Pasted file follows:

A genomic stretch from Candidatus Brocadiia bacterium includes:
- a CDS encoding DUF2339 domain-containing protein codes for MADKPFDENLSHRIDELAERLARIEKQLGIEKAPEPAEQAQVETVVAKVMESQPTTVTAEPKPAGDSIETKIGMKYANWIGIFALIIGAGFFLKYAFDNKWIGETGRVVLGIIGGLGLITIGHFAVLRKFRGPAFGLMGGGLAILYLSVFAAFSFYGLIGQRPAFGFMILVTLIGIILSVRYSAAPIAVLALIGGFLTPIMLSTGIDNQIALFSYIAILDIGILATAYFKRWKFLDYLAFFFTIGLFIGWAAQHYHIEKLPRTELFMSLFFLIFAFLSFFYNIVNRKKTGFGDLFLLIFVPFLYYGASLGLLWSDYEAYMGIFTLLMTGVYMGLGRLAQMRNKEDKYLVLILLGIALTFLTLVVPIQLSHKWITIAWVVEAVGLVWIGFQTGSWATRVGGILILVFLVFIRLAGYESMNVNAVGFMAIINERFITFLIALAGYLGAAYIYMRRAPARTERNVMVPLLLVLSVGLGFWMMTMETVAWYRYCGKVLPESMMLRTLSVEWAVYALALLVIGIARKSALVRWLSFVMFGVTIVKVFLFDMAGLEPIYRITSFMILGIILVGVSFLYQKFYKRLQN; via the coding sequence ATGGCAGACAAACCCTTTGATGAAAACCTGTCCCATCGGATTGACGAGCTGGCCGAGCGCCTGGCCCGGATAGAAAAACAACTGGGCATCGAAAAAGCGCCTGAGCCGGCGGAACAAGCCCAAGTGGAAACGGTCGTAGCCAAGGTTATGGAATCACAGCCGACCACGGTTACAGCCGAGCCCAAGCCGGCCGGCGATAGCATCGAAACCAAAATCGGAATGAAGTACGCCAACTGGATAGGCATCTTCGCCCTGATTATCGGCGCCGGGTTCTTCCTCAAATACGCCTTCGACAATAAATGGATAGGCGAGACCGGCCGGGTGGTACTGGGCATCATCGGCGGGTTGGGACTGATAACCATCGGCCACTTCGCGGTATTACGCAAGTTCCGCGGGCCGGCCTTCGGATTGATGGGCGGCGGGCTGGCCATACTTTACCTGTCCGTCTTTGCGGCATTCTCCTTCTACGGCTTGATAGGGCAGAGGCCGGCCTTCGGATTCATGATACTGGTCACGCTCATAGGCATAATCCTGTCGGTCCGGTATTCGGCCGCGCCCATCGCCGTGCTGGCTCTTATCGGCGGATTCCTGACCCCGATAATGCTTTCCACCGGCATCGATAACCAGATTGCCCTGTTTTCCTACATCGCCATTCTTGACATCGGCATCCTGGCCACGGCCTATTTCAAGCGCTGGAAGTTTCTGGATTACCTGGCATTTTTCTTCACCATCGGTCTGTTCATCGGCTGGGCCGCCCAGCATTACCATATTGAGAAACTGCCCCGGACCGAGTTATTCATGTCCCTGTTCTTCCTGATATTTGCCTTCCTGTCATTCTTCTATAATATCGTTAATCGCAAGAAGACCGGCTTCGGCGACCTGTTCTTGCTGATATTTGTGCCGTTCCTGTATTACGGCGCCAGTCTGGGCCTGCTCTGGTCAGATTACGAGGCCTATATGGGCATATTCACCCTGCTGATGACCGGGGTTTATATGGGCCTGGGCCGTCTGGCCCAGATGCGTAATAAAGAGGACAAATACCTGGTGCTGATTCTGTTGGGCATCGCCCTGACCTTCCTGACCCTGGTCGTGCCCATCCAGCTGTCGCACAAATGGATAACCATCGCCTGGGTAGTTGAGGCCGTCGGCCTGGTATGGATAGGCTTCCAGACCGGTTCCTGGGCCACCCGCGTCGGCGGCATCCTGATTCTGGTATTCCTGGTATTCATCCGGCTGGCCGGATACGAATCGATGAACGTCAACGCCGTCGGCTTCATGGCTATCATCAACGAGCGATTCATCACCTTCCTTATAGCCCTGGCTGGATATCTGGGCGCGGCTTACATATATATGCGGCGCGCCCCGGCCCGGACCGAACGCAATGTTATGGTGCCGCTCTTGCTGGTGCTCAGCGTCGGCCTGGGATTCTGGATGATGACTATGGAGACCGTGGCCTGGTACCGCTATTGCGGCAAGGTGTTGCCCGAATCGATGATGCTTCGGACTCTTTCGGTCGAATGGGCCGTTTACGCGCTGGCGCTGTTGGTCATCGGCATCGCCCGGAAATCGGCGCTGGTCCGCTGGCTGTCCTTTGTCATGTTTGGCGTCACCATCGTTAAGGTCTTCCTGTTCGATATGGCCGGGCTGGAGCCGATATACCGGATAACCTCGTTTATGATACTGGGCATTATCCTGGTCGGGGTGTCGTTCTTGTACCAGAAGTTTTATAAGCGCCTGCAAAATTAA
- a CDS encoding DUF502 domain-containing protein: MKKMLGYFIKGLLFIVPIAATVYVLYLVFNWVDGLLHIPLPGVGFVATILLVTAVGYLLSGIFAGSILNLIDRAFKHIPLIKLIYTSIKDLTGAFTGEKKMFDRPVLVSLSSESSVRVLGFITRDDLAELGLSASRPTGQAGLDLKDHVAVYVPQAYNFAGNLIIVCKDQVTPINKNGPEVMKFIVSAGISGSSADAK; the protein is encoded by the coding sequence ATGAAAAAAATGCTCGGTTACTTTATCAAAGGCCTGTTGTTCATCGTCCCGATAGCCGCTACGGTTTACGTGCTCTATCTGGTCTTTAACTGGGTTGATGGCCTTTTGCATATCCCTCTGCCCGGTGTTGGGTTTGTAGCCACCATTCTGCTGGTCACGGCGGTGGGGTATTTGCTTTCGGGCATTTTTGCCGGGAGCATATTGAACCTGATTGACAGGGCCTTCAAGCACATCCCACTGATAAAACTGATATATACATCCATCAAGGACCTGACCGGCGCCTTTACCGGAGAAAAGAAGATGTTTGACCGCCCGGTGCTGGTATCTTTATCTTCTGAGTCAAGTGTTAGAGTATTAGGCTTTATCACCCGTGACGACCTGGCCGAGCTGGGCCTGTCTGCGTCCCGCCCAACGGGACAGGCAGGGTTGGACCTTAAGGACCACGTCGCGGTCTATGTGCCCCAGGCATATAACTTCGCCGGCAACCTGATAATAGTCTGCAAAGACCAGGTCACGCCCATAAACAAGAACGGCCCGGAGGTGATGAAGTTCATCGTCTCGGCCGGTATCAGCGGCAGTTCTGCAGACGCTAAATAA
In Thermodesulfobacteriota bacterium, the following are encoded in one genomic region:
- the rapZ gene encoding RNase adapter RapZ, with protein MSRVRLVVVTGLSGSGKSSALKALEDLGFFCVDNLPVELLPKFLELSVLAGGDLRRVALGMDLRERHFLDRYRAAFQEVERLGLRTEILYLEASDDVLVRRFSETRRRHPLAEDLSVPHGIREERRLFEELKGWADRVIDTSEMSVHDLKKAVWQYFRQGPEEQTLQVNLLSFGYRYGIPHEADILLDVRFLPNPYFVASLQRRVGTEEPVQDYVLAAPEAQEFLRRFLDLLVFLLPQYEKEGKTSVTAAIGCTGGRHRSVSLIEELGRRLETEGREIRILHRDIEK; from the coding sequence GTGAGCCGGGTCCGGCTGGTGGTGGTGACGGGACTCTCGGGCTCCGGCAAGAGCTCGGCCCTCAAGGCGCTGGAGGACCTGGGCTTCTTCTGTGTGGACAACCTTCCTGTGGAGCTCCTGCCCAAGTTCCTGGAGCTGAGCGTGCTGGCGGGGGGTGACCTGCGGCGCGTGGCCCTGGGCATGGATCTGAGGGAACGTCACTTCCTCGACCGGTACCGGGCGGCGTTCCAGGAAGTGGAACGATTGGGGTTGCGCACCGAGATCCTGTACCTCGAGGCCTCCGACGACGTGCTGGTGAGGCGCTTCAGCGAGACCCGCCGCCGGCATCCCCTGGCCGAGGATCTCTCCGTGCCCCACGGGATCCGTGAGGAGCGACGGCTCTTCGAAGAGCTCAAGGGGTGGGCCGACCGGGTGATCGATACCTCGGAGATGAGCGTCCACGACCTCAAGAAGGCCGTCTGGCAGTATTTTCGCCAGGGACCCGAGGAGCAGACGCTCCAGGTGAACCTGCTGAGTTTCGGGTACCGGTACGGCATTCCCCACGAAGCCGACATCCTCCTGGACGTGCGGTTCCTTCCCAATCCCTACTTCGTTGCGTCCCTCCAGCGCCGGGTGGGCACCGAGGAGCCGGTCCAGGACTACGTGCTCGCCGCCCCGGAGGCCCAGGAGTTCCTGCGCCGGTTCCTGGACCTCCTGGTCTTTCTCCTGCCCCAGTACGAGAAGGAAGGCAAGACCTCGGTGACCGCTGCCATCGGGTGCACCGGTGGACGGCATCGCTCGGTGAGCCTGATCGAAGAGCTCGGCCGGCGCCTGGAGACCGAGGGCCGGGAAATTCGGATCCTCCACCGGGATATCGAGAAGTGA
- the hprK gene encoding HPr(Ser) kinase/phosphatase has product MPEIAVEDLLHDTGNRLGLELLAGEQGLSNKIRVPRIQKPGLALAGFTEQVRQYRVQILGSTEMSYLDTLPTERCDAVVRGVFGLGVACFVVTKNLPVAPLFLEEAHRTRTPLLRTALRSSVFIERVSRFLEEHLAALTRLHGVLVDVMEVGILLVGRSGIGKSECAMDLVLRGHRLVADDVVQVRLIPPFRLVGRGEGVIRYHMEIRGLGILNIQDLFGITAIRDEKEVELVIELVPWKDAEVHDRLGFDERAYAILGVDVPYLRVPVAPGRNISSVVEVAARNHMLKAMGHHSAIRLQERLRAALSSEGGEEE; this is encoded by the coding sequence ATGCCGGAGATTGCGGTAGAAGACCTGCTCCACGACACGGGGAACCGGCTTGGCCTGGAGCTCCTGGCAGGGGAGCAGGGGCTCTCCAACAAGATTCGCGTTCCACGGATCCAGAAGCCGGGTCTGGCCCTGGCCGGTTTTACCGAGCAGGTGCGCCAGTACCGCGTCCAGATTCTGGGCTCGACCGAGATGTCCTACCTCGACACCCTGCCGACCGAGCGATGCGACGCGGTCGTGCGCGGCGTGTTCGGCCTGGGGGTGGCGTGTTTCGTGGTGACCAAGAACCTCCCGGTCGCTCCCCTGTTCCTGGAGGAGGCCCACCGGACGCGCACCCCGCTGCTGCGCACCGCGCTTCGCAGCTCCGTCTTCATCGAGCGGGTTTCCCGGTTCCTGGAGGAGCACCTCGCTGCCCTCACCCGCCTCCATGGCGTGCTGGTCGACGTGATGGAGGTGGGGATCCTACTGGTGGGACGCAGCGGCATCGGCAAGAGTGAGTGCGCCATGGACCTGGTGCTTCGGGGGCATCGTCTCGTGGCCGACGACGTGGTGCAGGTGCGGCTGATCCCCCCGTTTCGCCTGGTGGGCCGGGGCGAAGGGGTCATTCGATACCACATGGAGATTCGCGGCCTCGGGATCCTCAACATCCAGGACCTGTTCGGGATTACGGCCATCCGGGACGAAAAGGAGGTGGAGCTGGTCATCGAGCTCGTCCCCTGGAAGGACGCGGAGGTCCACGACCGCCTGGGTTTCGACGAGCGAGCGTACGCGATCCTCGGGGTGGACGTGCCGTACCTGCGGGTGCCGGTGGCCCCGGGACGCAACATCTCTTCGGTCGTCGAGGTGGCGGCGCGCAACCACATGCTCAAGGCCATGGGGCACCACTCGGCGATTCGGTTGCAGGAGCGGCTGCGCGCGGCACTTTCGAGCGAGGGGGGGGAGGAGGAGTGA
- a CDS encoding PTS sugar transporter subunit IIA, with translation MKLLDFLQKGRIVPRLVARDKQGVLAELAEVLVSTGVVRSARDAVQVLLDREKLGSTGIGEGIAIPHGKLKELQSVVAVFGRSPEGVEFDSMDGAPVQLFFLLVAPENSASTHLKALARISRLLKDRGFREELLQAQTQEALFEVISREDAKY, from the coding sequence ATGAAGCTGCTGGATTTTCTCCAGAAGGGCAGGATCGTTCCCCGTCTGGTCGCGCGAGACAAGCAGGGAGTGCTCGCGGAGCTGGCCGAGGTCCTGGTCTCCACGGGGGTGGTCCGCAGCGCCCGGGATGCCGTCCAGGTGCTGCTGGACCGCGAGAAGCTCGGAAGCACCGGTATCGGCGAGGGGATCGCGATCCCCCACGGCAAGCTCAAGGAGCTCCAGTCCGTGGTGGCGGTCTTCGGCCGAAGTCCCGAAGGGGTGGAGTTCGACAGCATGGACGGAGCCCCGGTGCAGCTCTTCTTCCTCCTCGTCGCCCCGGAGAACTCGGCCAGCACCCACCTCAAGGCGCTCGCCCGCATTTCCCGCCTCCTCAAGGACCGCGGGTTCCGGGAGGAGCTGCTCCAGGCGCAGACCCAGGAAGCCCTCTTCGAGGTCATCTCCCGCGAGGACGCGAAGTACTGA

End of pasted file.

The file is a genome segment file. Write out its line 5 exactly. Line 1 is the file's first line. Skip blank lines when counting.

- the rapZ gene encoding RNase adapter RapZ, with protein MSRVRLVVVTGLSGSGKSSALKALEDLGFFCVDNLPVELLPKFLELSVLAGGDLRRVALGMDLRERHFLDRYRAAFQEVERLGLRTEILYLEASDDVLVRRFSETRRRHPLAEDLSVPHGIREERRLFEELKGWADRVIDTSEMSVHDLKKAVWQYFRQGPEEQTLQVNLLSFGYRYGIPHEADILLDVRFLPNPYFVASLQRRVGTEEPVQDYVLAAPEAQEFLRRFLDLLVFLLPQYEKEGKTSVTAAIGCTGGRHRSVSLIEELGRRLETEGREIRILHRDIEK; from the coding sequence GTGAGCCGGGTCCGGCTGGTGGTGGTGACGGGACTCTCGGGCTCCGGCAAGAGCTCGGCCCTCAAGGCGCTGGAGGACCTGGGCTTCTTCTGTGTGGACAACCTTCCTGTGGAGCTCCTGCCCAAGTTCCTGGAGCTGAGCGTGCTGGCGGGGGGTGACCTGCGGCGCGTGGCCCTGGGCATGGATCTGAGGGAACGTCACTTCCTCGACCGGTACCGGGCGGCGTTCCAGGAAGTGGAACGATTGGGGTTGCGCACCGAGATCCTGTACCTCGAGGCCTCCGACGACGTGCTGGTGAGGCGCTTCAGCGAGACCCGCCGCCGGCATCCCCTGGCCGAGGATCTCTCCGTGCCCCACGGGATCCGTGAGGAGCGACGGCTCTTCGAAGAGCTCAAGGGGTGGGCCGACCGGGTGATCGATACCTCGGAGATGAGCGTCCACGACCTCAAGAAGGCCGTCTGGCAGTATTTTCGCCAGGGACCCGAGGAGCAGACGCTCCAGGTGAACCTGCTGAGTTTCGGGTACCGGTACGGCATTCCCCACGAAGCCGACATCCTCCTGGACGTGCGGTTCCTTCCCAATCCCTACTTCGTTGCGTCCCTCCAGCGCCGGGTGGGCACCGAGGAGCCGGTCCAGGACTACGTGCTCGCCGCCCCGGAGGCCCAGGAGTTCCTGCGCCGGTTCCTGGACCTCCTGGTCTTTCTCCTGCCCCAGTACGAGAAGGAAGGCAAGACCTCGGTGACCGCTGCCATCGGGTGCACCGGTGGACGGCATCGCTCGGTGAGCCTGATCGAAGAGCTCGGCCGGCGCCTGGAGACCGAGGGCCGGGAAATTCGGATCCTCCACCGGGATATCGAGAAGTGA